An Exploratory, Longitudinal Study of Factors Influencing Development of a Networked Company

An Exploratory, Longitudinal Study of Factors Influencing Development of a Networked Company

Deborah Hardy Bednar (Chevron Texaco, USA) and Lynn Godkin (Lamar University, USA)
DOI: 10.4018/978-1-60566-986-1.ch083
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Abstract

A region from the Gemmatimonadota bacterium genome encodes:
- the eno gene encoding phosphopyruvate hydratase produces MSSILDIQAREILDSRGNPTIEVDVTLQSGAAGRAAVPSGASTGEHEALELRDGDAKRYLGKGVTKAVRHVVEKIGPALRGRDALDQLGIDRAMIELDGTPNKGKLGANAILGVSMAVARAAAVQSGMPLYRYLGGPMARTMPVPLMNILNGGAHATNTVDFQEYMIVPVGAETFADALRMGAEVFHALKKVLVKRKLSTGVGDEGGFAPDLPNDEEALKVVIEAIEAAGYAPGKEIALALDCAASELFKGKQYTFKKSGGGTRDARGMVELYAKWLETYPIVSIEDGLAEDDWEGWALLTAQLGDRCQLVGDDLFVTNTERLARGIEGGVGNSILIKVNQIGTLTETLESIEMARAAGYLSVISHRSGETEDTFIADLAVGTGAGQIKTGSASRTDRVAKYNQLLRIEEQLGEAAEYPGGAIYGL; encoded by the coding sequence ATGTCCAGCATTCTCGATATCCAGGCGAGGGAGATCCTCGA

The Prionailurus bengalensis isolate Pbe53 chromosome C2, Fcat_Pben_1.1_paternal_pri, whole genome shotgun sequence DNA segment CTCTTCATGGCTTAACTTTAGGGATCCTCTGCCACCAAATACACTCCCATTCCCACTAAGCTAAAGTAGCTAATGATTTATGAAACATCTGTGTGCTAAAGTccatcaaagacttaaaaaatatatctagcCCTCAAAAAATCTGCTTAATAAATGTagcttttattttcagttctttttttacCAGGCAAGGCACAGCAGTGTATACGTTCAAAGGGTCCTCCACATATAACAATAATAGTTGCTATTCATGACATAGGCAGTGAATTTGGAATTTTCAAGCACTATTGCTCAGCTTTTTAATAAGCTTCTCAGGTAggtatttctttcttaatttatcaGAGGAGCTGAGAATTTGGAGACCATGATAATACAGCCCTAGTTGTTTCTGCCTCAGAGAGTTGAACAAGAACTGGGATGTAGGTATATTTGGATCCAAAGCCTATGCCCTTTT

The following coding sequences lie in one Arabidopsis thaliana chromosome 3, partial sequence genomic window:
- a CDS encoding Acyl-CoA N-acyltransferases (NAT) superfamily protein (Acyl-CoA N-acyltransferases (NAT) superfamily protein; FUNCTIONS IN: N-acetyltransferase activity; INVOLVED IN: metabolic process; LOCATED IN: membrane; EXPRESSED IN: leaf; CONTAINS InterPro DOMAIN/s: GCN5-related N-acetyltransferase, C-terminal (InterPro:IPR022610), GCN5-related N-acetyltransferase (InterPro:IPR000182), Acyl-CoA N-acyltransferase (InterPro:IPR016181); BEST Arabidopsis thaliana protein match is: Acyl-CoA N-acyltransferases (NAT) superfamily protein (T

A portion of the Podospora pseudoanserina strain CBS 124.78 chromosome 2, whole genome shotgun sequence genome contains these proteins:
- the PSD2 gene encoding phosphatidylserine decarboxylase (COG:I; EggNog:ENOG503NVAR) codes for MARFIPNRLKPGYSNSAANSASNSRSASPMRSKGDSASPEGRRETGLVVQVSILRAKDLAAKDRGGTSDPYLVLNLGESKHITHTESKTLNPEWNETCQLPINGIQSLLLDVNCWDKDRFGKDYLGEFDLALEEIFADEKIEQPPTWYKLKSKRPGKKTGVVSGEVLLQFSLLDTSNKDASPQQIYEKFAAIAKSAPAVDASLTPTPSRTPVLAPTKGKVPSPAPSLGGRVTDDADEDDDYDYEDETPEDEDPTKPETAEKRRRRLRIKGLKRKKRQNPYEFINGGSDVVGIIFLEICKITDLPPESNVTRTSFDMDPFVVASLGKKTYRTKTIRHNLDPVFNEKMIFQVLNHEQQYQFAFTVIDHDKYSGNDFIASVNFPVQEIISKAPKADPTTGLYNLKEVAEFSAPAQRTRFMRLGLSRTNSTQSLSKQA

In 1901 the Gulf Refining Company was chartered to provide refining and sales support to the Spindletop oil field in southeast Texas (Gulf Oil History, 2003). A refinery was built immediately after on a 4,000 acre site. The facility was acquired in 1985 by Chevron as a part of a merger with Gulf (‘Congratulations Premcor 100 Years,’ 2001). In February 1995, Chevron sold the Port Arthur plant with an important proviso. Chevron agreed to perform any environmental remediation required by the United States Environmental Protection agency (U.S.-EPA) or the Texas Natural Resource Conservation Commission (TNRCC) after sale was complete. Chevron assumed responsibility for contamination associated with the site since 1901. A total of US$500 million was placed in reserve. Chevron was ultimately required to “make good” on the agreement, and Chevron established a networked company fulfill the obligation. This longitudinal study of that networked company reports the factors found to have positive, negative, and neutral effects on the project.

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